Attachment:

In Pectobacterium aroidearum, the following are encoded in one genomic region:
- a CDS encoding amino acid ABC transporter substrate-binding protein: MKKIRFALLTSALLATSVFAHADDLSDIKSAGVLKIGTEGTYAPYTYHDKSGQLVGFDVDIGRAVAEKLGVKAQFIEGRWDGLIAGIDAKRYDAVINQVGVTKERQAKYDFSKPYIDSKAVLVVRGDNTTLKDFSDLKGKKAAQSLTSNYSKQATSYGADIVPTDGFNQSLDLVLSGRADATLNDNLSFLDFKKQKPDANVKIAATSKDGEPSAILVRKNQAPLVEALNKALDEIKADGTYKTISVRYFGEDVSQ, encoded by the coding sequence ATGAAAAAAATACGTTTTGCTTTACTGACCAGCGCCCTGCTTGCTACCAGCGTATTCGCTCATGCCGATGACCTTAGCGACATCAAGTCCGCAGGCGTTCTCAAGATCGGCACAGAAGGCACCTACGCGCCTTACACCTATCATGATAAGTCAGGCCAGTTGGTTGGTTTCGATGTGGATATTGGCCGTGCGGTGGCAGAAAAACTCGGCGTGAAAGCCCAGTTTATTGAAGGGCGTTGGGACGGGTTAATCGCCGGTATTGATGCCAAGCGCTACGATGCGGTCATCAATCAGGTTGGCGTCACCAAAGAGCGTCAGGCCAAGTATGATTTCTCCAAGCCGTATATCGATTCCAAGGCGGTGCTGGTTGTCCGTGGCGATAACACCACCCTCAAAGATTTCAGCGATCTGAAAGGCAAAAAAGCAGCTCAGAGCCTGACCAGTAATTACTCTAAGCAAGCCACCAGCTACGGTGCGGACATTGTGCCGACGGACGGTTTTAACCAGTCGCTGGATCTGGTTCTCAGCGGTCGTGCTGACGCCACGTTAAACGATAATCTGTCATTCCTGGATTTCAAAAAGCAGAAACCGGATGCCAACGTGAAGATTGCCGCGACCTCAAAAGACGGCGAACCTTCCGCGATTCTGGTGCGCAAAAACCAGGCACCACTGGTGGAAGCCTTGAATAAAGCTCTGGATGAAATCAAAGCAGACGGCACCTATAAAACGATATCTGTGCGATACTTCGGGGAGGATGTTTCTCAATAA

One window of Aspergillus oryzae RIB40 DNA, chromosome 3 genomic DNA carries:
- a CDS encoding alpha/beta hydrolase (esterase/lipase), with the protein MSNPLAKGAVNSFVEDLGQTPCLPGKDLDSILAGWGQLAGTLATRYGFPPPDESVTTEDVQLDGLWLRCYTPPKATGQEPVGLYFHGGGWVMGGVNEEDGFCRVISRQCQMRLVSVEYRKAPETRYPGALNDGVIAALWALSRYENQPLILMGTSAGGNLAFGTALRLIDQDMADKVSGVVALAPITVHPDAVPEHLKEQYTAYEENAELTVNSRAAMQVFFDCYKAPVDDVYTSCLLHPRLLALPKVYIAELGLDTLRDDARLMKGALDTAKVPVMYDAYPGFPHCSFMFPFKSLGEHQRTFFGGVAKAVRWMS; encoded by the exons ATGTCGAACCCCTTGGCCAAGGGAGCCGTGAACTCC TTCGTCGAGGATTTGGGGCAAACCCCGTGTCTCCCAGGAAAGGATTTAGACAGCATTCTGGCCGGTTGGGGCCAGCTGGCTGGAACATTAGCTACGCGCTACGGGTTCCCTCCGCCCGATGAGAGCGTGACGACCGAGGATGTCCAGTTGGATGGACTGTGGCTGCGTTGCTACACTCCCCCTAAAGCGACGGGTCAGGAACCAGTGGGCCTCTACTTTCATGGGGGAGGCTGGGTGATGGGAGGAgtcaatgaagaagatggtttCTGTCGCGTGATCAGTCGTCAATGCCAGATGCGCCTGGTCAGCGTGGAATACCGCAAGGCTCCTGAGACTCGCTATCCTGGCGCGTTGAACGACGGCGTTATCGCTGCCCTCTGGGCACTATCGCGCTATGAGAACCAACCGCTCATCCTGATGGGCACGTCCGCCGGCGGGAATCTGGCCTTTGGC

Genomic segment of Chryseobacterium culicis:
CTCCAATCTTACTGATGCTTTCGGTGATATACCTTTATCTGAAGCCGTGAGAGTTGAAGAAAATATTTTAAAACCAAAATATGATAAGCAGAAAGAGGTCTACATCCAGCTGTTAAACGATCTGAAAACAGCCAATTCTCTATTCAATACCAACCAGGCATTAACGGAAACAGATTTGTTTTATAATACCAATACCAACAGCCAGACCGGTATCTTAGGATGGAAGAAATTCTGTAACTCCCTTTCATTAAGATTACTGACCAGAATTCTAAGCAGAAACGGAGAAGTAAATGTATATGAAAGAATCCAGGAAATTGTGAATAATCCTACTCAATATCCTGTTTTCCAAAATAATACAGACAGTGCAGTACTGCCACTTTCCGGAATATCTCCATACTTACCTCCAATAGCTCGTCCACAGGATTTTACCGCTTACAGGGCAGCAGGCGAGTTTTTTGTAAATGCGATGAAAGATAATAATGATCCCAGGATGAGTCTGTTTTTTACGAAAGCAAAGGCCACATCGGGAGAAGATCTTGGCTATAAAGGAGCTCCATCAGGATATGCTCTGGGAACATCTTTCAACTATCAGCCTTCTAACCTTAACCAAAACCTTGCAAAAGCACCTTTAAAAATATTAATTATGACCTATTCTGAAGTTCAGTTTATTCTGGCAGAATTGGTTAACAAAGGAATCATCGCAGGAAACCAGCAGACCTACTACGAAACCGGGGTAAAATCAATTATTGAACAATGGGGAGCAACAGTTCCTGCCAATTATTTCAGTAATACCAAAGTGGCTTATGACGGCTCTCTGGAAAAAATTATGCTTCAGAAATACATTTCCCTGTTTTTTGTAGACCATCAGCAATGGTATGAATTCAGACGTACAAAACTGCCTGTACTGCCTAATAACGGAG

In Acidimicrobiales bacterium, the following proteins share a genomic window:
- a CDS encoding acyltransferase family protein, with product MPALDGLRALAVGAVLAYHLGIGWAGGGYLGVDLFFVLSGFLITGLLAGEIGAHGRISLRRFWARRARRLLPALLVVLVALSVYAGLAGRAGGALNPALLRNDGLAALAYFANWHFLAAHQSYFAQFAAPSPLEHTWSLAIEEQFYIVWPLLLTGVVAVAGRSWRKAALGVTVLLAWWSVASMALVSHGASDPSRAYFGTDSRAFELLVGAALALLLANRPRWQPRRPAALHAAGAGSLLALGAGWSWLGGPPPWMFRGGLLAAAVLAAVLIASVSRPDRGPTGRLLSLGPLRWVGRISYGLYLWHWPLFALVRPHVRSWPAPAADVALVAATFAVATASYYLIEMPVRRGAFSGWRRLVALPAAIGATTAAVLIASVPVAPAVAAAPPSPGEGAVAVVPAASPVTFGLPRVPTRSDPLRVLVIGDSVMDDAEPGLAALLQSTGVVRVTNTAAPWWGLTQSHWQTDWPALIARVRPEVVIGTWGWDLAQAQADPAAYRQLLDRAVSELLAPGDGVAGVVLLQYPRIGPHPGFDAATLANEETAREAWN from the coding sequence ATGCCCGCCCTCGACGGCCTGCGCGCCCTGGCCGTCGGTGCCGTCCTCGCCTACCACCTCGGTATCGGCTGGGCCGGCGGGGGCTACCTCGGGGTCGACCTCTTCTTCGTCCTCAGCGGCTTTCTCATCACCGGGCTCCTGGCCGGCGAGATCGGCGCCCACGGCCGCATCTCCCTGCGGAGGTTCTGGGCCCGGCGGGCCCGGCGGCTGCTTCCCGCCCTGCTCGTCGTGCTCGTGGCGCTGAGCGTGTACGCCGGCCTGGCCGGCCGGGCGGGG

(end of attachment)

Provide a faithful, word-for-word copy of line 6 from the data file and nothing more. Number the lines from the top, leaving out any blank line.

CTCCAATCTTACTGATGCTTTCGGTGATATACCTTTATCTGAAGCCGTGAGAGTTGAAGAAAATATTTTAAAACCAAAATATGATAAGCAGAAAGAGGTCTACATCCAGCTGTTAAACGATCTGAAAACAGCCAATTCTCTATTCAATACCAACCAGGCATTAACGGAAACAGATTTGTTTTATAATACCAATACCAACAGCCAGACCGGTATCTTAGGATGGAAGAAATTCTGTAACTCCCTTTCATTAAGATTACTGACCAGAATTCTAAGCAGAAACGGAGAAGTAAATGTATATGAAAGAATCCAGGAAATTGTGAATAATCCTACTCAATATCCTGTTTTCCAAAATAATACAGACAGTGCAGTACTGCCACTTTCCGGAATATCTCCATACTTACCTCCAATAGCTCGTCCACAGGATTTTACCGCTTACAGGGCAGCAGGCGAGTTTTTTGTAAATGCGATGAAAGATAATAATGATCCCAGGATGAGTCTGTTTTTTACGAAAGCAAAGGCCACATCGGGAGAAGATCTTGGCTATAAAGGAGCTCCATCAGGATATGCTCTGGGAACATCTTTCAACTATCAGCCTTCTAACCTTAACCAAAACCTTGCAAAAGCACCTTTAAAAATATTAATTATGACCTATTCTGAAGTTCAGTTTATTCTGGCAGAATTGGTTAACAAAGGAATCATCGCAGGAAACCAGCAGACCTACTACGAAACCGGGGTAAAATCAATTATTGAACAATGGGGAGCAACAGTTCCTGCCAATTATTTCAGTAATACCAAAGTGGCTTATGACGGCTCTCTGGAAAAAATTATGCTTCAGAAATACATTTCCCTGTTTTTTGTAGACCATCAGCAATGGTATGAATTCAGACGTACAAAACTGCCTGTACTGCCTAATAACGGAG